CHICAGO (AP) -- The ailing economy is leading many Americans to skip doctor visits, skimp on their medicine, and put off mammograms, Pap smears and other tests. And physicians worry the result will be sicker patients who need more expensive treatment later.
"I have to pretty much be very ill to go to the doctor," said Julie Shelley, a 49-year-old office manager and mother of three from West Milton, Ohio. "I'm probably at the age where I should have a checkup or physical. I'm not going to do it. I am last on the list."
In Lombard, Ill., Donald Hendricks lost his job over the summer at an event-planning company. When two of his six children came down with a fever and sore throat several weeks ago, he could not afford the gas money to drive them to the doctor. He gave them soup and soda instead, and they got better.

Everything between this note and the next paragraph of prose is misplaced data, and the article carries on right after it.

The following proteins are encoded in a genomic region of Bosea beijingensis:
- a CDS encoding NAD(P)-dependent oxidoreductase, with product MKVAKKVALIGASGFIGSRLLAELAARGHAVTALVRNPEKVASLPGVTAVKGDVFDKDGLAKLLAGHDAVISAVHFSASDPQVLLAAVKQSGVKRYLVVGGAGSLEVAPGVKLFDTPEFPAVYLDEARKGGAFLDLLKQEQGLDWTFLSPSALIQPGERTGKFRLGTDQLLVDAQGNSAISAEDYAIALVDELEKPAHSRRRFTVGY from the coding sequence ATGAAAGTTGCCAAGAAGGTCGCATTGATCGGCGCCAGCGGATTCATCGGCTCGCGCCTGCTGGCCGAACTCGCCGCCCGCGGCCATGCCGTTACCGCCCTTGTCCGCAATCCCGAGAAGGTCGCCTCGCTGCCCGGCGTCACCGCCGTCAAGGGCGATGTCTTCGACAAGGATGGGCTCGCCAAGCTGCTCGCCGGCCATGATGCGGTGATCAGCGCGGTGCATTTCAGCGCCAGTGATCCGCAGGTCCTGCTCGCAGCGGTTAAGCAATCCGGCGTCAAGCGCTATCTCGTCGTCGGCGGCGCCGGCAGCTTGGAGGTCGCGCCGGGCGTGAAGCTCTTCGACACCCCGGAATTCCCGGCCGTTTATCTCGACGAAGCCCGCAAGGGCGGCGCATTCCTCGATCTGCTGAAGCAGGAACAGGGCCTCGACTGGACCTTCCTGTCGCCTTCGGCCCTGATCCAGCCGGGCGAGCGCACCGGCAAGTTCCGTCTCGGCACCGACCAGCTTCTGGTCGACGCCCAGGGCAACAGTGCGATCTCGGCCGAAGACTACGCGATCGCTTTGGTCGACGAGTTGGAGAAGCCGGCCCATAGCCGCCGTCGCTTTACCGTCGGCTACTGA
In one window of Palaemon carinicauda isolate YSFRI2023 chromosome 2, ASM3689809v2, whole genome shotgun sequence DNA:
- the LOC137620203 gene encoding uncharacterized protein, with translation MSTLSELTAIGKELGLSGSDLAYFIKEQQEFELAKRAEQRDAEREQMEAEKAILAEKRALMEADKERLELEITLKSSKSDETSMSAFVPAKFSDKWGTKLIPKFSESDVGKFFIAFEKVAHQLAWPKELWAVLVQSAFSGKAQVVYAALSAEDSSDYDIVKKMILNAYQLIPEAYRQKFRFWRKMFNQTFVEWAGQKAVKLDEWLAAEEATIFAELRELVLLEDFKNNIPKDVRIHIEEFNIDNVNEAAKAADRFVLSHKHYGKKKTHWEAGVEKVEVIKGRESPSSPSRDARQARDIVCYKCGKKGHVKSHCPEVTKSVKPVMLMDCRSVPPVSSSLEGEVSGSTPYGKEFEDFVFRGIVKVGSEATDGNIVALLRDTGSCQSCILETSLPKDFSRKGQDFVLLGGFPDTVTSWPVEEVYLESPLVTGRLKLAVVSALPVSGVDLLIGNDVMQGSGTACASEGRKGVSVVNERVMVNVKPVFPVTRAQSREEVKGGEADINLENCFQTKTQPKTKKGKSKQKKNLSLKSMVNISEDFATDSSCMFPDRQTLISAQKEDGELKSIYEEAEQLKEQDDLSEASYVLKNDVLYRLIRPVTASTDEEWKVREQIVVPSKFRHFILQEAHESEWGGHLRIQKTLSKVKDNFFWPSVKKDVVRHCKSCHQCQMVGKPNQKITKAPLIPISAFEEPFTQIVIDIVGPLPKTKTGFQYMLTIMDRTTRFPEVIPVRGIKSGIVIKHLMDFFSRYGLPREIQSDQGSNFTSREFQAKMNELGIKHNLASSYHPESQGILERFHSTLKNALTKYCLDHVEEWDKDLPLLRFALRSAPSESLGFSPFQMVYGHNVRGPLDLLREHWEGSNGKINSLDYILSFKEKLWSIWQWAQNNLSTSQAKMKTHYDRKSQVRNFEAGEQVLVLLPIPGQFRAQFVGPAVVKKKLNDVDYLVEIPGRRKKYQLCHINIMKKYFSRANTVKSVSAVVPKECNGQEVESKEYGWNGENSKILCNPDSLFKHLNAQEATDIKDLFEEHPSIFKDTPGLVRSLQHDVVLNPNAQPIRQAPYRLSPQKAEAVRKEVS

"I never felt the crunch like this before," Hendricks said.
In Indianapolis, Raechelle Miles lost her job at an auto parts plant in July, and lost nearly everything else in a tornado. Now her dental fillings are falling out, and she is putting off a visit to the dentist, even though she realizes that may lead to more expensive treatment later on.
"The health care system was not in a good state really any time in the last five to 10 years. This has simply stressed it to a very severe degree," said Dr. Eric Schackow, a family physician in Chicago. "It does become very disheartening and discouraging because we find ourselves with our fingers in the dike."